And before you question that method, the attorney approved it.
 

Zigner

Senior Member, Non-Attorney
I would watch her sign them on Skyp (I think I spelled that wrong) and then I would watch her fax the signed documents to me and then I would notarize them and forward them on to the attorney.

And before you question that method, the attorney approved it.
Just to be clear for folks who might happen upon this, this would NOT be an acceptable way to notarize a document in some states. For example, in California (where I am a notary), that would not fly - the person would generally need to be present (although there are ways around this) and the signature must be an original.

In Maine, both apply.

Indiana allows for teleconference/video conference notarization, but it is in the minority of states (for now) that allow it.
 

LdiJ

Senior Member
Just to be clear for folks who might happen upon this, this would NOT be an acceptable way to notarize a document in some states. For example, in California (where I am a notary), that would not fly - the person would generally need to be present (although there are ways around this) and the signature must be an original.

In Maine, both apply.

Indiana allows for teleconference/video conference notarization, but it is in the minority of states (for now) that allow it.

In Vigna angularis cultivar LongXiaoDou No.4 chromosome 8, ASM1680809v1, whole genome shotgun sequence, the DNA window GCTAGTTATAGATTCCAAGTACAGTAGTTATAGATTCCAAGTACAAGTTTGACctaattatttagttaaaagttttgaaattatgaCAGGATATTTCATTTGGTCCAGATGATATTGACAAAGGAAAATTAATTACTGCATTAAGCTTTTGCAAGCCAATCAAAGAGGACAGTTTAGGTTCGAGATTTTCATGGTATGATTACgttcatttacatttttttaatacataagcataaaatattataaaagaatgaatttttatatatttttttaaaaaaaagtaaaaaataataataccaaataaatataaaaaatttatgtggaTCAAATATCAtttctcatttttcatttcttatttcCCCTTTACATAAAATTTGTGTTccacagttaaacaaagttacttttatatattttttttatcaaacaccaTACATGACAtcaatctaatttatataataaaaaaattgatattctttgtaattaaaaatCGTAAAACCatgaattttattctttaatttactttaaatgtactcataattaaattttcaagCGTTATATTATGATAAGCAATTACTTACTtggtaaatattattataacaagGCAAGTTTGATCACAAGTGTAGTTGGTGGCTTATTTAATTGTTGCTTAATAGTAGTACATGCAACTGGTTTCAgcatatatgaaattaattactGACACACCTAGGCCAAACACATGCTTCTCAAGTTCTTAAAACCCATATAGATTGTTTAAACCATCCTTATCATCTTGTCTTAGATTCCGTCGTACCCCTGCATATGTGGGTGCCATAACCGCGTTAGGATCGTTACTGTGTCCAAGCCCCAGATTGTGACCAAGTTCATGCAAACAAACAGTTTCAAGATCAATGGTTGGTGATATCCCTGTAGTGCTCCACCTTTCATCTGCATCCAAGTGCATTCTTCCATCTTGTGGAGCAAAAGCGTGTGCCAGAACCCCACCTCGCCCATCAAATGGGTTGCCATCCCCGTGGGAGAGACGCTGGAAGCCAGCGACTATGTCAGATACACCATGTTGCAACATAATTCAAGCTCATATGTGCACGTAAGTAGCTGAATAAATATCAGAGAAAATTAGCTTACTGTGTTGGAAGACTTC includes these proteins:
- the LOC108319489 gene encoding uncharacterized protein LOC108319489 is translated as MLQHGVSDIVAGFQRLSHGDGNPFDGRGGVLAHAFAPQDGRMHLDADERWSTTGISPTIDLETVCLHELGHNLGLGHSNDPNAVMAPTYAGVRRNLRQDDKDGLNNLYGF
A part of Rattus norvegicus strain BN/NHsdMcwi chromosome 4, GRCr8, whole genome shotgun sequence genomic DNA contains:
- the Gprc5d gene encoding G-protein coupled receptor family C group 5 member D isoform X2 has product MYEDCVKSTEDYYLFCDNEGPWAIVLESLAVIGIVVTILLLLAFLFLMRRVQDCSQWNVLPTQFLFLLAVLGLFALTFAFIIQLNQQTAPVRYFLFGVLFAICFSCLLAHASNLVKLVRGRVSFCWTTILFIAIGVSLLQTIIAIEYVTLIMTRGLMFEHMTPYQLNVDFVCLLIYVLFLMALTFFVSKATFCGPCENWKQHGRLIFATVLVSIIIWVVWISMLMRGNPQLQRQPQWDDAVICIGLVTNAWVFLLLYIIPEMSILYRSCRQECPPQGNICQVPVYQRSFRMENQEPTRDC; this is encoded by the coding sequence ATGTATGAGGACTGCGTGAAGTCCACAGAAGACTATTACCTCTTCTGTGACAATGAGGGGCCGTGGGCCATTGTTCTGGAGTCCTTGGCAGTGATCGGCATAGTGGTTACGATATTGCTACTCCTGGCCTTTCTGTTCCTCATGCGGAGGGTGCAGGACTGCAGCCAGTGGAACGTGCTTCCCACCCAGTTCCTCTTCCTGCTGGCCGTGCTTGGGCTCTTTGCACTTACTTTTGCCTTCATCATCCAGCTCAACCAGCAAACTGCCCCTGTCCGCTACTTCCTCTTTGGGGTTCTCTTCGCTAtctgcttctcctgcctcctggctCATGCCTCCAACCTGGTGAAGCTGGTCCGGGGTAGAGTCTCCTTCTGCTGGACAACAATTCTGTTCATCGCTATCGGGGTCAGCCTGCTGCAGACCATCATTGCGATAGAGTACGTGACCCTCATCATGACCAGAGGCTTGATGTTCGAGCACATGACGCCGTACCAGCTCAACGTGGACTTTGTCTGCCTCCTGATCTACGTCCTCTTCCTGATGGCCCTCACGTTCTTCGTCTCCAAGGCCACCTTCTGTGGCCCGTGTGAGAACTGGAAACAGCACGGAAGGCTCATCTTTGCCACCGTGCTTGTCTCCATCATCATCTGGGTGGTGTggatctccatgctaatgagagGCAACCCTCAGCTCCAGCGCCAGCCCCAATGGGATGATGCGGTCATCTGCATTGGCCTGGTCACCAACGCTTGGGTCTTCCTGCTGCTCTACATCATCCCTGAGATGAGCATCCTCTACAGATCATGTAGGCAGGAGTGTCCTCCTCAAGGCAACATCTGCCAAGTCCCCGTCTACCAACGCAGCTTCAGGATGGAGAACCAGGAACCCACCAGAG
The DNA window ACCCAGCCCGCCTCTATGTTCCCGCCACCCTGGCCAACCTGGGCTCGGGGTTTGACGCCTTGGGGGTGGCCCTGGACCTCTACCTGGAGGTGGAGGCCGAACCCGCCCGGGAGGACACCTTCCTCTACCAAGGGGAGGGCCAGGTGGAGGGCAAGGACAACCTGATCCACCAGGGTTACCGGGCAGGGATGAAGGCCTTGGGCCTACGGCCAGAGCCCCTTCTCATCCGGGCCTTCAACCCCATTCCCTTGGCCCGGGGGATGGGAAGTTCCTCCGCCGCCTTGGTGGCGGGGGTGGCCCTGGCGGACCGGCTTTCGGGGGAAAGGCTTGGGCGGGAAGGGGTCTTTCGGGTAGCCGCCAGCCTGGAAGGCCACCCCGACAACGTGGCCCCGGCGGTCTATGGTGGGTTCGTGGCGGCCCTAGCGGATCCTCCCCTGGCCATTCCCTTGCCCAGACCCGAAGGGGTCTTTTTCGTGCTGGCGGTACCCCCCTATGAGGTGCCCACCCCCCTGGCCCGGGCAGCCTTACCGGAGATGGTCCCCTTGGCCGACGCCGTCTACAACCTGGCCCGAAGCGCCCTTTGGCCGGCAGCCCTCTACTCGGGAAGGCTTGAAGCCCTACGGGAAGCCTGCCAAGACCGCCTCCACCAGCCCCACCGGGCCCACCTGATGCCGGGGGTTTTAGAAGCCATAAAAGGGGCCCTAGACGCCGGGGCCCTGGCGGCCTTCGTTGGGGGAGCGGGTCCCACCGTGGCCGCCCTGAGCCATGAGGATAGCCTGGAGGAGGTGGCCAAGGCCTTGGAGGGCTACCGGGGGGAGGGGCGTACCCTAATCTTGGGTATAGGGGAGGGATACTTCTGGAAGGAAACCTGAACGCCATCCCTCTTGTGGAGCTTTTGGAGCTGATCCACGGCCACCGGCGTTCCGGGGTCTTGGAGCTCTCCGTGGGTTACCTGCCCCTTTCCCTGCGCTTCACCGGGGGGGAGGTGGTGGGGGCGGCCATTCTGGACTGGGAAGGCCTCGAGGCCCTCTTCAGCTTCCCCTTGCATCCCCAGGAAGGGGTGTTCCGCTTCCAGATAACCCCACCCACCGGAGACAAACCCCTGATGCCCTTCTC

Litigator22

Active Member
I am simply trying to help get information for her so she doesn't have to take as much time off work. Any help in gathering information for her would be appreciated.
There are a number of reasons why its not advisable to be gathering information and acting as a spokesman for another person in this forum. Prominent among them are the risks of misinterpretation and miscommunication. Which are illustrated here from the get go!

Meaning your false premise based upon your misunderstanding and misrepresentation of Maine's Probate Code!. Which DOES NOT preclude your friend from successfully petitioning for her appointment as personal representative of her mother estate simply because more than 3 years have elapsed since her death; to-wit:.

"An informal appointment or a formal testacy or appointment proceeding may be commenced more than 3 years after the decedent's death if no proceeding concerning the succession or estate administration has occurred within the 3-year period after the decedent's death, but the personal representative has no right to possess estate assets as provided in section 3-709 beyond that necessary to confirm title in the successors to the estate, and claims other than expenses of administration may not be presented against the estate. . " (See: MRSA Section 3-108. Probate, testacy and appointment proceedings; ultimate time limit - Subsection D) (Emphasis added)